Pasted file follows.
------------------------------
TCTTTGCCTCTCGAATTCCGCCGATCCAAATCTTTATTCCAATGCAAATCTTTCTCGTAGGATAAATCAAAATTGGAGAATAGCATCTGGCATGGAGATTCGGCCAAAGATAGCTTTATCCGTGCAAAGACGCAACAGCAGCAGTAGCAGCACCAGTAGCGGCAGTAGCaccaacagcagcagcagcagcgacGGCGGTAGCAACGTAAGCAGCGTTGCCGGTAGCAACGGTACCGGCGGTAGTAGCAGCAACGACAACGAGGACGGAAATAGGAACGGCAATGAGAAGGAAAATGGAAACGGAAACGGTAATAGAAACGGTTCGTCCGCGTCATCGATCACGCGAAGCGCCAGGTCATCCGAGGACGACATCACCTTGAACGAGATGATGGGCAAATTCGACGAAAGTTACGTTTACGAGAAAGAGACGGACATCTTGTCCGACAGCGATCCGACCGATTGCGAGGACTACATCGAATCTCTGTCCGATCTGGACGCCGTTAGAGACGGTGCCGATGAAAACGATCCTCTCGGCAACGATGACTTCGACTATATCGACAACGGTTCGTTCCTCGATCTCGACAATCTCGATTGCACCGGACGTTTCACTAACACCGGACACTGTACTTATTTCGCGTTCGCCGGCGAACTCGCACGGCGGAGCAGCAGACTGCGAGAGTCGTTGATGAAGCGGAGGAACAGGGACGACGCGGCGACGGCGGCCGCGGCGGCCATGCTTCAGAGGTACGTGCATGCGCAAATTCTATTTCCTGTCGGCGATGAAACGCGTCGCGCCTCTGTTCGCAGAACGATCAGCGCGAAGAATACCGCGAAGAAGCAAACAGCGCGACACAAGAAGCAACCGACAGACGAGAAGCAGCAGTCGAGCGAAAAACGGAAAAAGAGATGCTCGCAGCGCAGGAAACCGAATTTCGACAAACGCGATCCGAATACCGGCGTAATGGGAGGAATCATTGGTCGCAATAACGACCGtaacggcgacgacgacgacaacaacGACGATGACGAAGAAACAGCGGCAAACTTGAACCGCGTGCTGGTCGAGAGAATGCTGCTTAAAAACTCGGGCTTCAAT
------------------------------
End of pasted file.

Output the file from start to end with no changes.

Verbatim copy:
TCTTTGCCTCTCGAATTCCGCCGATCCAAATCTTTATTCCAATGCAAATCTTTCTCGTAGGATAAATCAAAATTGGAGAATAGCATCTGGCATGGAGATTCGGCCAAAGATAGCTTTATCCGTGCAAAGACGCAACAGCAGCAGTAGCAGCACCAGTAGCGGCAGTAGCaccaacagcagcagcagcagcgacGGCGGTAGCAACGTAAGCAGCGTTGCCGGTAGCAACGGTACCGGCGGTAGTAGCAGCAACGACAACGAGGACGGAAATAGGAACGGCAATGAGAAGGAAAATGGAAACGGAAACGGTAATAGAAACGGTTCGTCCGCGTCATCGATCACGCGAAGCGCCAGGTCATCCGAGGACGACATCACCTTGAACGAGATGATGGGCAAATTCGACGAAAGTTACGTTTACGAGAAAGAGACGGACATCTTGTCCGACAGCGATCCGACCGATTGCGAGGACTACATCGAATCTCTGTCCGATCTGGACGCCGTTAGAGACGGTGCCGATGAAAACGATCCTCTCGGCAACGATGACTTCGACTATATCGACAACGGTTCGTTCCTCGATCTCGACAATCTCGATTGCACCGGACGTTTCACTAACACCGGACACTGTACTTATTTCGCGTTCGCCGGCGAACTCGCACGGCGGAGCAGCAGACTGCGAGAGTCGTTGATGAAGCGGAGGAACAGGGACGACGCGGCGACGGCGGCCGCGGCGGCCATGCTTCAGAGGTACGTGCATGCGCAAATTCTATTTCCTGTCGGCGATGAAACGCGTCGCGCCTCTGTTCGCAGAACGATCAGCGCGAAGAATACCGCGAAGAAGCAAACAGCGCGACACAAGAAGCAACCGACAGACGAGAAGCAGCAGTCGAGCGAAAAACGGAAAAAGAGATGCTCGCAGCGCAGGAAACCGAATTTCGACAAACGCGATCCGAATACCGGCGTAATGGGAGGAATCATTGGTCGCAATAACGACCGtaacggcgacgacgacgacaacaacGACGATGACGAAGAAACAGCGGCAAACTTGAACCGCGTGCTGGTCGAGAGAATGCTGCTTAAAAACTCGGGCTTCAAT